Sorry this is long but gotta show all the steps.
Strangles is probably one of THE most hated of all the things your horse can catch. It's incredibly easy to catch, it's messy, and it seems like it lasts forever. Vet describes it as, "High Morbidity and Low Mortality", meaning a lot of horses can catch it but it kills very few. In my experience that's true, but it doesn't help when you're on the "mortality" end of the thing. You quarantine and do everything right and it still spreads through the barn like wildfire.
I've been around horses my whole life and worked in several barns, so experienced Strangles but never have had it on my property nor on my parents property when I was growing up. This year that all changed.
I bought a mare, Dolly, at a sale on 3/19/16. This isn't a low end auction, it's a pretty nice one, full of pretty good horses and prospects. Of course, what you can't rule out is what is in the facility before you bring in all the sales horses. Dolly had a current Coggins and 30 day Health Cert, came from a neighboring state, was in good flesh, excellent coat, feet were done, everything looked well cared for so I don't think she brought Strangles to the sale. I had a horse in the sale (Thank God he was stabled all the way on the other side of the stalls from Dolly and his new owner hasn't contacted me with anything but praise for him.) and he sold right after Dolly, LATE, almost midnight or I'd have gone home.
So when everything was done, we settled up and then loaded Dolly into the trailer and hauled her home, about 1-1.5 hours ride in the trailer. We got home probably 2 am and unloaded. Blame a tired, foggy brain, I never thought of disinfecting the trailer right then.
The next day, I loaded up 3 mares to take out to the breeding ranch, we had a 9 am appt. Still never thought about it.
About a week later my DH says, "What's up with Dolly? I thought she was too old to be getting teeth.". I tuned in real quick. "What do you mean?" "She's got lumps all under her chin.". This mare had been quarantined from the beginning, again Thank God. BUT, the other 3, who had ridden in the trailer had not been QT'd, they were out on pasture with Cloney and one of them had a stall right next to Skippy the stallion.
I went out to look at her and there they were. The tell tale lumps of abscesses under her chin along the lymph nodes and she was starting to have a lot of clear mucus come out of her nose. "CRAP". That's really all there was to say.
About a week after that the 3 mares, Goldie, Dunny and Pepi, were all streaming snot. No abscesses though. It took longer, maybe because the 2 boys had been vaccinated in the past for showing, but 2 weeks or so after that, Cloney had abcesses. Skippy still clear. All of them had a cough for a day or 2, they all went off feed for a day or 2, but all of them bounced back fairly quickly. Either the mucus dried up and quit streaming or the abscesses opened and were draining, but all came through pretty easily. Cloney is still draining as I type this on 5/12/16. Skippy got a cough for a couple of days, got a little..."MEH, I don't feel good." and of course, streamed snot like nobody's business.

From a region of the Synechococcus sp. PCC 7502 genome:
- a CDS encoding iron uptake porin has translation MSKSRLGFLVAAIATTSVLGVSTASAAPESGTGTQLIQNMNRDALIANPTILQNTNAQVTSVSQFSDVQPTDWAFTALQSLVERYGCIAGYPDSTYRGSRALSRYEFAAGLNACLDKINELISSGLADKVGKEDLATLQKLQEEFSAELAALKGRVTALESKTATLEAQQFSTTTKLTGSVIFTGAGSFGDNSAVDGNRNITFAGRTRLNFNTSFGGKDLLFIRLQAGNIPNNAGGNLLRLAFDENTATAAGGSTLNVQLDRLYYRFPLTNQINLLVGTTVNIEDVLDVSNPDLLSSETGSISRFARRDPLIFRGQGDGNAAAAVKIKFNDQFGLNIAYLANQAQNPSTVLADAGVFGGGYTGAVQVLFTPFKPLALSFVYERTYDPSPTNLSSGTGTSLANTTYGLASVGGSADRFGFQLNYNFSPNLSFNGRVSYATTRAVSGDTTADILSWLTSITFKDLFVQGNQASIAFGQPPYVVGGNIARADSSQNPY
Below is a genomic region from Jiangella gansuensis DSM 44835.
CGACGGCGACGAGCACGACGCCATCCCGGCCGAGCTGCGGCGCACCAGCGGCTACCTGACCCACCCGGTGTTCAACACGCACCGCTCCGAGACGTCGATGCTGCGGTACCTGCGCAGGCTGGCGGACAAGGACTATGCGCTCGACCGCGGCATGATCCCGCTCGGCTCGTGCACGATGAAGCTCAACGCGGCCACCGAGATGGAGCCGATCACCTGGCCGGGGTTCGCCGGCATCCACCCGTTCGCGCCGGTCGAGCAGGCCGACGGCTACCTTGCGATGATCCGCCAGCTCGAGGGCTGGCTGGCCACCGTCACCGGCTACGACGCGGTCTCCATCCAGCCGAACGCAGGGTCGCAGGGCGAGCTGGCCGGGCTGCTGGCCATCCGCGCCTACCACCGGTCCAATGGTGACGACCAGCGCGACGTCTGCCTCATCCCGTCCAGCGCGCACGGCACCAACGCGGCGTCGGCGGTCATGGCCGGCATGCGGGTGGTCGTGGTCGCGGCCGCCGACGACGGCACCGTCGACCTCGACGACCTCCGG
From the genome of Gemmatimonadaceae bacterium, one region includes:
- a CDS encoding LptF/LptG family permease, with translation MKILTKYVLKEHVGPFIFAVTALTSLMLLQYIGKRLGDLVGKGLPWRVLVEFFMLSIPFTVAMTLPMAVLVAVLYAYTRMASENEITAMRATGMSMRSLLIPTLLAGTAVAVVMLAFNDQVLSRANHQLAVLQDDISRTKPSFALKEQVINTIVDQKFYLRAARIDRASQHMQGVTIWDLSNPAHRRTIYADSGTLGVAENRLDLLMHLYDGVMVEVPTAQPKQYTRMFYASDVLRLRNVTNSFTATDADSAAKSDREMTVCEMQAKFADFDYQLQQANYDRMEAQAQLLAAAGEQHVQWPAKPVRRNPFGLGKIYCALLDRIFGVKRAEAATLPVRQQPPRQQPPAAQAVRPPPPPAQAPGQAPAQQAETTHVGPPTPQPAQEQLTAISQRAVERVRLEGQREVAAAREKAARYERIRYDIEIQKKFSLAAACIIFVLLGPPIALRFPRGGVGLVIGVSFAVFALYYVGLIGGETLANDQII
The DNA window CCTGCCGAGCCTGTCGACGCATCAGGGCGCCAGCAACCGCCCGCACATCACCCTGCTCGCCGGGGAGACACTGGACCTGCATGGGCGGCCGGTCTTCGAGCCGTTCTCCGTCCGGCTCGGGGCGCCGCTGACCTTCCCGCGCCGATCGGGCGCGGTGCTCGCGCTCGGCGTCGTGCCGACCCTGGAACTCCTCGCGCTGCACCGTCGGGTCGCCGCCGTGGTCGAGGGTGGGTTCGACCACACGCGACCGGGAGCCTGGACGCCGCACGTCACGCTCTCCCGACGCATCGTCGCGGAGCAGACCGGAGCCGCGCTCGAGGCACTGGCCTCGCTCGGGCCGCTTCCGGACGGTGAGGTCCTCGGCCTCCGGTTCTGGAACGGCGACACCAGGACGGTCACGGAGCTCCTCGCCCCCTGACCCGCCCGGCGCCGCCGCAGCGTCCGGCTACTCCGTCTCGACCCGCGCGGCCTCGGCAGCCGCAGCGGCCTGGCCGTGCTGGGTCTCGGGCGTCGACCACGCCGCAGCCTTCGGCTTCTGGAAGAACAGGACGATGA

While all this was going on, I had 2 mares, Patti & Boo, in the foaling barn getting ready to foal. So, the barn helper was pretty much responsible for taking care of the "dirty" barn and irrigating the abscesses and letting me know what was going on with the other horses.
Skippy went off feed completely this last weekend, stopped eating, drinking and got very depressed acting. My DH pulled him out on Saturday to pick his stall and he was very reluctant to come out. When he did, DH about lost it. He told me to come look quick. That poor horse had stopped peeing and pooping, not really sure for how long because the barn helper didn't communicate that anything was really 'off'. And before anyone thinks I blame her for Skippy's decline, I don't. She's 18, not a vet or even a vet student, and had never even heard of Strangles until she came to work here. She just didn't know what she didn't know.
We took Skippy to OSU and he's been there for a week. Not only did he have Strangles but he is one of the small percentage that got pneumonia as well. He's had a tracheostomy, an NG (naso gastric) feeding tube and until yesterday the prognosis was very uncertain. It now appears he's going to be ok.
What did we miss? LOTS of things.
I think the main thing that should have been a clue but wasn't, is that Strangles doesn't stink. We didn't know that, so when the discharge from his nose got really nasty smelling, as in smell it in the aisle in front of his stall, we didn't clue that something else was going on.
#2 was that he had a bright pink line on his gums, a toxic line. I would have thought it was an indication of gum disease but, in fact, it was a sign that he had something systemic going on. His eyes also got very red along the bottoms, under the iris.
#3 He still had a cough after about 1 week to 10 days. I wish the barn helper had thought to mention this, but the others all had a cough for a while, so she probably didn't think anything of it.
#4 His breathing was very labored and he had obvious rhonchi (Rhonchi are rattling, continuous and low-pitched breath sounds that are often hear to be like snoring. Rhonchi are also called low-pitched wheezes. They are often caused by secretions in larger airways or obstructions.) Another one that you could hear from the aisle. Barn helper never mentioned this either, again didn't know what she was hearing.
Anyone of these things, had we caught them, could have led us in to the vet hospital sooner than later. As it is, he's one sick horse and my vet bill? Wellllll, let's just say that the deposit for his care was $2500. That's only going to be the tip of the iceberg, I'm afraid.
Here's a link to an article on Strangles for anyone who'd like to read it. Strangles in Horses